16. Gordon H. Hanson, 1997. "The Effects of Offshore Assembly on Industry Location: Evidence from U.S. Border Cities," NBER Chapters, in: The Effects of U.S. Trade Protection and Promotion Policies, pages 297-322 National Bureau of Economic Research, Inc.
  17. Hanson, Gordon H., 1996. "Economic integration, intraindustry trade, and frontier regions," European Economic Review, Elsevier, vol. 40(3-5), pages 941-949, April.
  18. Keith Head & John Ries & Deborah Swenson, 1994. "Agglomeration Benefits and Location Choice: Evidence from Japanese Manufacturing Investment in the United States," NBER Working Papers 4767, National Bureau of Economic Research, Inc.
  19. Ciccone, Antonio & Hall, Robert E, 1996. "Productivity and the Density of Economic Activity," American Economic Review, American Economic Association, vol. 86(1), pages 54-70, March.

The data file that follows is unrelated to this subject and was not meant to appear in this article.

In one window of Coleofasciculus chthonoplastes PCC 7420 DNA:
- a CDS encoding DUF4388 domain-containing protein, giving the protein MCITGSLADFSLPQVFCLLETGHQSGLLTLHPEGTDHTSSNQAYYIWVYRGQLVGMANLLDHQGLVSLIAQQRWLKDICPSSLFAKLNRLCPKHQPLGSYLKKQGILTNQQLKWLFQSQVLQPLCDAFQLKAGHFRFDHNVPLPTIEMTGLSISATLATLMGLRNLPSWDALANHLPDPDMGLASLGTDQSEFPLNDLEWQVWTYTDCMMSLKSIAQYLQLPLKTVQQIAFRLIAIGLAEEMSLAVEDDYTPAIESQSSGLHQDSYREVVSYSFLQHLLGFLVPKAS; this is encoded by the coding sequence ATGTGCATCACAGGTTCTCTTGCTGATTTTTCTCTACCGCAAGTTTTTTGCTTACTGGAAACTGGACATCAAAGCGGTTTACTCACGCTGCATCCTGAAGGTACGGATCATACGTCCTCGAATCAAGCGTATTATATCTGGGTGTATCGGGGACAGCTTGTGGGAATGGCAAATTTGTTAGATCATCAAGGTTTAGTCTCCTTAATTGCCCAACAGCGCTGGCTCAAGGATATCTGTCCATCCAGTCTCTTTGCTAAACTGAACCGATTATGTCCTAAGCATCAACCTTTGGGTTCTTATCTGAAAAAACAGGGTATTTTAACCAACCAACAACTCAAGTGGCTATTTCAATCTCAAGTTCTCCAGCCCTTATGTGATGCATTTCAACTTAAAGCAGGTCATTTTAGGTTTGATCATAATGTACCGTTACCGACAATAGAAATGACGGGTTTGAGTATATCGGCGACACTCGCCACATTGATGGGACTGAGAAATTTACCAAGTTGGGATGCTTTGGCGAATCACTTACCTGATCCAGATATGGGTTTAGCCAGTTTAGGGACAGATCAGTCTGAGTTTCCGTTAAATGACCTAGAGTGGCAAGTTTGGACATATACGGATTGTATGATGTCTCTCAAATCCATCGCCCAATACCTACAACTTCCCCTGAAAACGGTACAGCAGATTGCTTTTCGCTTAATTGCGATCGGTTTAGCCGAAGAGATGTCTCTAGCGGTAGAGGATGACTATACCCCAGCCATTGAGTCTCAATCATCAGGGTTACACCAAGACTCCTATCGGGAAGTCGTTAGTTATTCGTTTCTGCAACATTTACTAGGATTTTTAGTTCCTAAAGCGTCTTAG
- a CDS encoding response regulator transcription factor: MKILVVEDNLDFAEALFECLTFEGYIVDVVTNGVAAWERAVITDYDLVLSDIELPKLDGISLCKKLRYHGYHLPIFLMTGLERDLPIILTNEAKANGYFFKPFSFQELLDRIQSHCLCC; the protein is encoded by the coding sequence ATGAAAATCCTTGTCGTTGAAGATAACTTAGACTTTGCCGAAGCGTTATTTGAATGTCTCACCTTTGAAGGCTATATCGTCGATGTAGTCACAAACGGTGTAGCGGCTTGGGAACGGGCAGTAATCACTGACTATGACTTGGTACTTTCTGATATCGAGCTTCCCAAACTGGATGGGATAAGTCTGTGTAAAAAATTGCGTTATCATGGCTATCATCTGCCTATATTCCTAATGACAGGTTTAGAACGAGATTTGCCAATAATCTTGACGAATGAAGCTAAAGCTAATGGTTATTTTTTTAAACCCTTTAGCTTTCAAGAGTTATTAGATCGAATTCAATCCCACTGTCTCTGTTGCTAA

20. Glaeser, Edward Ludwig & Kallal, Hedi D. & Scheinkman, Jose A. & Shleifer, Andrei, 1992. "Growth in Cities," Scholarly Articles 3451309, Harvard University Department of Economics.
  21. G Ottaviano & Diego Puga, 1997. "Agglomeration in a global Economy: A Survey," CEP Discussion Papers dp0356, Centre for Economic Performance, LSE.
  22. Guy Dumais & Glenn Ellison & Edward L Glaeser, 1998. "Geographic Concentration as a Dynamic Process," Working Papers 98-3, Center for Economic Studies, U.S. Census Bureau.
  23. Henderson, J. Vernon, 1991. "Urban Development: Theory, Fact, and Illusion," OUP Catalogue, Oxford University Press, number 9780195069020, March.
  24. Olivier Jean Blanchard & Lawrence F. Katz, 1992. "Regional Evolutions," Brookings Papers on Economic Activity, Economic Studies Program, The Brookings Institution, vol. 23(1), pages 1-76.
  25. Hanson, Gordon H, 1997. "Increasing Returns, Trade and the Regional Structure of Wages," Economic Journal, Royal Economic Society, vol. 107(440), pages 113-33, January.
  26. Richard B. Freeman, 1995. "Are Your Wages Set in Beijing?," Journal of Economic Perspectives, American Economic Association, vol. 9(3), pages 15-32, Summer.